The 40-Year Journey From Motel Owner to Central Bank Chief
(Bloomberg) -- New Zealand’s next central bank governor learned at an early age how to run a business.
Adrian Orr was 13 when his father died, leaving the family with a motel he’d been building in Taupo, a lake-side town in the middle of New Zealand’s North Island. Together with his mother and two older brothers, Orr ran the motel throughout his secondary schooling.
The business and people skills he acquired as a teenager will come in handy when Orr, 55, takes the reins of the Reserve Bank on March 27. He needs to navigate the bank through the biggest reforms since it pioneered inflation targeting three decades ago, and rejuvenate an institution that’s become increasingly defensive after a number of communication blunders.
“The RBNZ has felt embattled in recent years,” said Christian Hawkesby, head of fixed income at Harbour Asset Management Ltd. in Wellington, who once worked with Orr at the central bank. “I’m sure Adrian will look to lift morale. That ability to relate to people and take them on the journey with you, that comes very naturally to him.”
Almost 30 years after the 1989 Reserve Bank Act led the world in giving the central bank an explicit inflation-fighting objective, the government says it wants to “modernize” the legislation. It plans to give the RBNZ a Fed-style dual mandate of full employment and price stability, and also wants to add external members to its policy-making committee.
With inflation subdued and economic growth slowing, the bank is expected to hold its benchmark rate at a record-low 1.75 percent until 2019 -- a message Acting Governor Grant Spencer is unlikely to deviate from in his final rate decision Thursday in Wellington.
Still, there’s some uncertainty about how Orr will conduct policy under a dual mandate. While the required law change won’t happen until later this year, the broader goal could be reflected in a new Policy Targets Agreement that Orr must sign with Finance Minister Grant Robertson before he takes office.
“A dual mandate will certainly throw up some communication issues,” said former RBNZ governor Don Brash, who hired Orr as chief economist at the bank in 1997. “I can’t think of anyone better at this point than Adrian to do the job. He understands the political realities, he understands economics, and he’s a good communicator.”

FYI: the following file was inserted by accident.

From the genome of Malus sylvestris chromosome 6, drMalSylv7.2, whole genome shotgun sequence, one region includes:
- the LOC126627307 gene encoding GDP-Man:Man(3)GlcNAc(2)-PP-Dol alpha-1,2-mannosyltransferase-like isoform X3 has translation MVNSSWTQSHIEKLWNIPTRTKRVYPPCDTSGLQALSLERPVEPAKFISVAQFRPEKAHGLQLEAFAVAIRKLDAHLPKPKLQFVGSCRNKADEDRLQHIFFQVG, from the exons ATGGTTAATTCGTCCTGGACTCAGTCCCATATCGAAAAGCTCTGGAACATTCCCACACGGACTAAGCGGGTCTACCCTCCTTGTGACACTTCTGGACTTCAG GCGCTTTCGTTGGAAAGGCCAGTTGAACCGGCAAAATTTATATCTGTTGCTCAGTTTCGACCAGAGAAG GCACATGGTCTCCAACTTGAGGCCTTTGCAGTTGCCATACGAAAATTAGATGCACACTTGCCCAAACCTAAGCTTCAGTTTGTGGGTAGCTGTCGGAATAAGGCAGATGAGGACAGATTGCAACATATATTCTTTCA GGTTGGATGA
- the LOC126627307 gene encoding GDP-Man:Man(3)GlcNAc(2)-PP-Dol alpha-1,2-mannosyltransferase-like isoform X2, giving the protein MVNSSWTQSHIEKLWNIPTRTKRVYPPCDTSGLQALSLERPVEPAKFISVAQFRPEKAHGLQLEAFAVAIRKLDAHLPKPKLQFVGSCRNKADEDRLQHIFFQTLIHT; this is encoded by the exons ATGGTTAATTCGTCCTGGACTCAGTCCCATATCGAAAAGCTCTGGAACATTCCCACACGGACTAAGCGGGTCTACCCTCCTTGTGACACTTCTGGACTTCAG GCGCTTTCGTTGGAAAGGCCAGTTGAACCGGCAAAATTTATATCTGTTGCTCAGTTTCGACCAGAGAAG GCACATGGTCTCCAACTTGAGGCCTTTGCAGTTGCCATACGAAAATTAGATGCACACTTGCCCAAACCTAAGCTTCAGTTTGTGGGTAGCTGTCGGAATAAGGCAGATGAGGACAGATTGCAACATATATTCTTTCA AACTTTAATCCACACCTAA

Of Cook Islands and Irish heritage, Orr grew up in provincial New Zealand and wasn’t shy of getting his hands dirty on his journey to becoming the country’s central banker.
He worked as a truck driver, plumber and sewerage pipe layer before degrees from Waikato University and then the University of Leicester in England set him up for a career in economics, he told E-Tangata magazine in a 2016 interview.
Orr worked in London and later in Paris, where he was an economist at the OECD, and held several roles in New Zealand before joining Brash at the RBNZ as head of the economics department. He was there when the central bank replaced its ill-fated Monetary Conditions Index with the official cash rate as its main policy tool in 1999.
After a stint as New Zealand chief economist at Westpac Banking Corp, Orr rejoined the RBNZ in 2003 and became deputy governor responsible for financial stability, a new role that combined financial markets and banking supervision.
His departure in 2007 to take the role of chief executive at the New Zealand Superannuation Fund was a surprise to those who tipped him as the next governor, but it allowed him to develop broader management skills and build his global reputation.
Under his oversight, the sovereign wealth fund, established in 2001 to help fund future pension payments, has grown to NZ$39 billion ($28 billion).
The government will hope that Orr can achieve similar success at the RBNZ as it transitions to a new era of committee-based decision making and, perhaps, a more growth-oriented monetary policy.
In a speech in November, Orr said the lessons he had learned in the past decade included being outward-looking, engaged in the world and willing to connect, learn and share.
“The other most important thing I have learned is the value of transparency, openness, accountability,” he said. “These standards are becoming the norm internationally, the essential navigation point for all businesses."
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